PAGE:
BRUNNSTROM MOVEMENT THERAPY IN HEMIPLEGIA PDF

The Brunnstrom Approach What is the Brunnstrom approach? Above: Functional movement rehabilitation exercises supervised by a specialist neurological physiotherapist Principles of the Brunnstrom approach The Brunnstrom treatment approach is based around two principles: 1st Principle - Normal movement how a healthy individual moves requires muscles working together synergistically following damage to the CNS the muscles will not work as well together. During recovery muscles will start working together better. The sequence is: Immediately after the onset of injury there may be no "voluntary" movement. Spasticity increased muscle tone appears, basic movement reflexes appear.

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The Brunnstrom Approach What is the Brunnstrom approach? Above: Functional movement rehabilitation exercises supervised by a specialist neurological physiotherapist Principles of the Brunnstrom approach The Brunnstrom treatment approach is based around two principles: 1st Principle - Normal movement how a healthy individual moves requires muscles working together synergistically following damage to the CNS the muscles will not work as well together.

During recovery muscles will start working together better. The sequence is: Immediately after the onset of injury there may be no "voluntary" movement. Spasticity increased muscle tone appears, basic movement reflexes appear. Patient begins to gain voluntary control over their reflexes. This may cause an increase in spasticity. Basic movement patterns are developed. This leads to a reduction in spasticity. As progress continues, more complex movement patterns are learnt and there is a further decrease in spasticity.

Spasticity disappears and individual movements become possible and coordination approaches normal. Normal function is restored. Brunnstrom Treatment Physiotherapists using the Brunnstrom approved aim to maximise recovery and restore normal function as soon as possible following an injury to the CNS.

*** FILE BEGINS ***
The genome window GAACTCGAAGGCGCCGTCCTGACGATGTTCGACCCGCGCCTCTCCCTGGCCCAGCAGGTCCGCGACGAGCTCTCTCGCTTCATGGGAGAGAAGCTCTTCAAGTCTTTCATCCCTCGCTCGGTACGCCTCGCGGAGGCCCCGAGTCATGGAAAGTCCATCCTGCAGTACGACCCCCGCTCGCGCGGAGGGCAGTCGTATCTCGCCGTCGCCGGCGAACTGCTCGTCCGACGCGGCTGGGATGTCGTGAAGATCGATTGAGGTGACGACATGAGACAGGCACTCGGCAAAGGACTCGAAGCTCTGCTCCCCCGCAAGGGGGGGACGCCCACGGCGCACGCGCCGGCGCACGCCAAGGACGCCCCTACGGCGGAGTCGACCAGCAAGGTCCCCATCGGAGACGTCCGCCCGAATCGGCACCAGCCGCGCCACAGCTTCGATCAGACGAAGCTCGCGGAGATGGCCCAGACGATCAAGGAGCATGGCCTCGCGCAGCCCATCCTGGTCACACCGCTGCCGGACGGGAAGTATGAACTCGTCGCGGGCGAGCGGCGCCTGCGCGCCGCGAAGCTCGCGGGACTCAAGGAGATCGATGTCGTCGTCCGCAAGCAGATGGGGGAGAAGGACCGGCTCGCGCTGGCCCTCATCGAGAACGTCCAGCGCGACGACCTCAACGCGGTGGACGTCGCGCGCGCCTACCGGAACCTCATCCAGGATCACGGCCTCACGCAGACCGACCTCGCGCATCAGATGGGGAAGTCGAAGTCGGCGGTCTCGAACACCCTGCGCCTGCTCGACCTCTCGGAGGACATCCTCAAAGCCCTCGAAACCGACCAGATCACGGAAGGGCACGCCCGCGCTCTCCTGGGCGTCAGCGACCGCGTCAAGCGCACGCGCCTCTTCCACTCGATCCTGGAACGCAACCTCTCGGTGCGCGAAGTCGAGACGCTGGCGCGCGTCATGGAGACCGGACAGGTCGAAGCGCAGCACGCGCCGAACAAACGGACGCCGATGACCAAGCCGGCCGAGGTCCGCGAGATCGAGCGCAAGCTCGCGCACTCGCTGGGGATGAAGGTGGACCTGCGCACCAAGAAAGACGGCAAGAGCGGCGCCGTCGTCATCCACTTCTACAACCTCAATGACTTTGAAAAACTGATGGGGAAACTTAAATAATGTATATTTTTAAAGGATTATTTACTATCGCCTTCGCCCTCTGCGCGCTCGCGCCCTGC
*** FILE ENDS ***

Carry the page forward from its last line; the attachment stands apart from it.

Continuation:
Treatment includes: Encouraging whatever movement is possible and building on it, through; strengthening, sensory stimulation, positive reinforcement, verbal feedback, and the use of reflexes. Treatments will involve tasks that are difficult but achievable. As soon as the task is achieved new goals will be set.

Movement will be progressed in the correct sequence. Abnormal movement always comes first following injury and there is a normal pattern of recovery before normal patterns of movements are obtained. The Brunnstrom approach acknowledges that before normal movement can be restored there will be a period of abnormal movement.

It is the job of the physiotherapist to get their patients through the stages of abnormal movement to achieve normal movement and function. Benefits of the Brunnstrom approach The Brunnstrom approach emphasises the ability to recover normal movement by facilitating reflexes, basic muscle synergies and sensory stimulation. This type of treatment will help:.

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Brunnstrom Approach

The Brunnstrom stages also called the Brunnstrom Approach are used by many physical therapists to assess how well their patients are recovering. The seven Brunnstrom stages were developed in the s by Swedish physical therapist Signe Brunnstrom as a framework to understand how muscle control can be restored after stroke. What makes the Brunnstrom approach so unique is how it views spasticity and involuntary muscle movement. Instead of seeing these as symptoms to fight, the Brunnstrom approach views them as part of the recovery process and utilizes them to aid recovery! Stage 1: Flaccidity The first stage of the Brunnstrom approach is the period immediately after a stroke when the connection between the muscles and brain are so damaged that flaccid paralysis flaccidity sets in.

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The Brunnstrom Approach

Minimal voluntary movements may be present Patient gains voluntary control over synergies Increase in spasticity Some movement patterns out of synergy are mastered synergy patterns still predominate Decrease in spasticity If progress continues, more complex movement combinations are learned as the basic synergies lose their dominance over motor acts Further decrease in spasticity Individual joint movements become possible and coordination approaches normal Normal function is restored The 6 stages are as follows: [1] [2] [3] Stage Description 1 Immediately following a stroke there is a period of flaccidity whereby no movement of the limbs on the affected side occurs. These obligatory synergies may manifest with the inclusion of all or only part of the synergic movement pattern and they occur as a result of reactions to stimuli or minimal movement responses. The patient gains voluntary control through the synergy pattern, but may have a limited range within it. The ease of these movements progresses from difficult to easy within this stage. Here the patient is also able to demonstrate isolated joint movements, and more complex movement combinations.

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